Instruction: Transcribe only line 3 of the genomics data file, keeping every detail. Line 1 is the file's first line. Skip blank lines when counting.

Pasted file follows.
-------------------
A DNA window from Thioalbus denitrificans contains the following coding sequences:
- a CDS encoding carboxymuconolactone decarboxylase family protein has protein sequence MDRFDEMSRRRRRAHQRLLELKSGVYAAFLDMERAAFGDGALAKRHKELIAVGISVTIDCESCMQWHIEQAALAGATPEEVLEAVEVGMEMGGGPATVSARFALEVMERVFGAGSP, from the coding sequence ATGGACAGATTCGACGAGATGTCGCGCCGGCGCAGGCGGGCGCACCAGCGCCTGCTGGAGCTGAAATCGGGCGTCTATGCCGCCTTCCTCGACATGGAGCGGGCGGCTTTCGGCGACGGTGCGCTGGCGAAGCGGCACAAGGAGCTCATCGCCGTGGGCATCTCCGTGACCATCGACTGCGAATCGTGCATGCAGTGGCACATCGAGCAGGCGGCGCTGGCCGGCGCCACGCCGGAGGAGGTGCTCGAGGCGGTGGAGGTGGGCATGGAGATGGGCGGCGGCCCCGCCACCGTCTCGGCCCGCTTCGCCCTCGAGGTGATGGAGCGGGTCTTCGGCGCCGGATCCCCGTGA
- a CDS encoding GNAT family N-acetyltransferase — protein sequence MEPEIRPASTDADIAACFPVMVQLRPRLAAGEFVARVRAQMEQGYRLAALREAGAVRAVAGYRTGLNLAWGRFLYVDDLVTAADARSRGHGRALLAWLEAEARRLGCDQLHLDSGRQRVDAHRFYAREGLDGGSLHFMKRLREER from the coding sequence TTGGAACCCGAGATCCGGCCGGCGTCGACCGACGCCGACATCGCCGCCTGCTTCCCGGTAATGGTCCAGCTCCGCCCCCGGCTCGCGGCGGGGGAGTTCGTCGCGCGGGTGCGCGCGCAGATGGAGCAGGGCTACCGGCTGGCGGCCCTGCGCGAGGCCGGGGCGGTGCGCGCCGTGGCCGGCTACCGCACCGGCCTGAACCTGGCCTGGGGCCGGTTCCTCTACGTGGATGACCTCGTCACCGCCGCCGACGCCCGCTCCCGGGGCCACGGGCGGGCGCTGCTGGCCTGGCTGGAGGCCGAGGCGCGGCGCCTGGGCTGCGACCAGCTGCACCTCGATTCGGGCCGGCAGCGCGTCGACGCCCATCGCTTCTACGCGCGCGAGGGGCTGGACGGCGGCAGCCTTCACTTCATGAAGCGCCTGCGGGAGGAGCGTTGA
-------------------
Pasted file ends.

- a CDS encoding GNAT family N-acetyltransferase — protein sequence MEPEIRPASTDADIAACFPVMVQLRPRLAAGEFVARVRAQMEQGYRLAALREAGAVRAVAGYRTGLNLAWGRFLYVDDLVTAADARSRGHGRALLAWLEAEARRLGCDQLHLDSGRQRVDAHRFYAREGLDGGSLHFMKRLREER from the coding sequence TTGGAACCCGAGATCCGGCCGGCGTCGACCGACGCCGACATCGCCGCCTGCTTCCCGGTAATGGTCCAGCTCCGCCCCCGGCTCGCGGCGGGGGAGTTCGTCGCGCGGGTGCGCGCGCAGATGGAGCAGGGCTACCGGCTGGCGGCCCTGCGCGAGGCCGGGGCGGTGCGCGCCGTGGCCGGCTACCGCACCGGCCTGAACCTGGCCTGGGGCCGGTTCCTCTACGTGGATGACCTCGTCACCGCCGCCGACGCCCGCTCCCGGGGCCACGGGCGGGCGCTGCTGGCCTGGCTGGAGGCCGAGGCGCGGCGCCTGGGCTGCGACCAGCTGCACCTCGATTCGGGCCGGCAGCGCGTCGACGCCCATCGCTTCTACGCGCGCGAGGGGCTGGACGGCGGCAGCCTTCACTTCATGAAGCGCCTGCGGGAGGAGCGTTGA